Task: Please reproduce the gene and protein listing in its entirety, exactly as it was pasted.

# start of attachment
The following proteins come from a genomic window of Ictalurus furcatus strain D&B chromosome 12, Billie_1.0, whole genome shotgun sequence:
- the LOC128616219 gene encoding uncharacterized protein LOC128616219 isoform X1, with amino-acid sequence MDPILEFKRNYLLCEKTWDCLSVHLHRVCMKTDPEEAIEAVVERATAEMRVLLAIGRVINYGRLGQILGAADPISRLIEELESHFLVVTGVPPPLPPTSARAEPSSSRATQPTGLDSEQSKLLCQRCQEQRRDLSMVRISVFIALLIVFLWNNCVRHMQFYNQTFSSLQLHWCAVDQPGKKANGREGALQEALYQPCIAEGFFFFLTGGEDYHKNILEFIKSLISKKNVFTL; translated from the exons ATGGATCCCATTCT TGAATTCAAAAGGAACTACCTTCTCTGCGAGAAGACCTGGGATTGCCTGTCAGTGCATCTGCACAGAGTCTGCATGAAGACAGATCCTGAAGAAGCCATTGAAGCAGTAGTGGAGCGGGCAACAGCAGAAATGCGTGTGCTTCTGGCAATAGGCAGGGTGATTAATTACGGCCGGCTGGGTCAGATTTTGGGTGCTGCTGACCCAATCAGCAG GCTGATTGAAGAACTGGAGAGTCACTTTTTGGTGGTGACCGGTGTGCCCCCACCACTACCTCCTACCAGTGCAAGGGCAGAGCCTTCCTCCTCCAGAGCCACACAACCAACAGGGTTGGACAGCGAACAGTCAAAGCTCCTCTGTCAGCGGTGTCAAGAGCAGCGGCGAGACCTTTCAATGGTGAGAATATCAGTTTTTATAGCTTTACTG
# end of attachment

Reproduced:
The following proteins come from a genomic window of Ictalurus furcatus strain D&B chromosome 12, Billie_1.0, whole genome shotgun sequence:
- the LOC128616219 gene encoding uncharacterized protein LOC128616219 isoform X1, with amino-acid sequence MDPILEFKRNYLLCEKTWDCLSVHLHRVCMKTDPEEAIEAVVERATAEMRVLLAIGRVINYGRLGQILGAADPISRLIEELESHFLVVTGVPPPLPPTSARAEPSSSRATQPTGLDSEQSKLLCQRCQEQRRDLSMVRISVFIALLIVFLWNNCVRHMQFYNQTFSSLQLHWCAVDQPGKKANGREGALQEALYQPCIAEGFFFFLTGGEDYHKNILEFIKSLISKKNVFTL; translated from the exons ATGGATCCCATTCT TGAATTCAAAAGGAACTACCTTCTCTGCGAGAAGACCTGGGATTGCCTGTCAGTGCATCTGCACAGAGTCTGCATGAAGACAGATCCTGAAGAAGCCATTGAAGCAGTAGTGGAGCGGGCAACAGCAGAAATGCGTGTGCTTCTGGCAATAGGCAGGGTGATTAATTACGGCCGGCTGGGTCAGATTTTGGGTGCTGCTGACCCAATCAGCAG GCTGATTGAAGAACTGGAGAGTCACTTTTTGGTGGTGACCGGTGTGCCCCCACCACTACCTCCTACCAGTGCAAGGGCAGAGCCTTCCTCCTCCAGAGCCACACAACCAACAGGGTTGGACAGCGAACAGTCAAAGCTCCTCTGTCAGCGGTGTCAAGAGCAGCGGCGAGACCTTTCAATGGTGAGAATATCAGTTTTTATAGCTTTACTG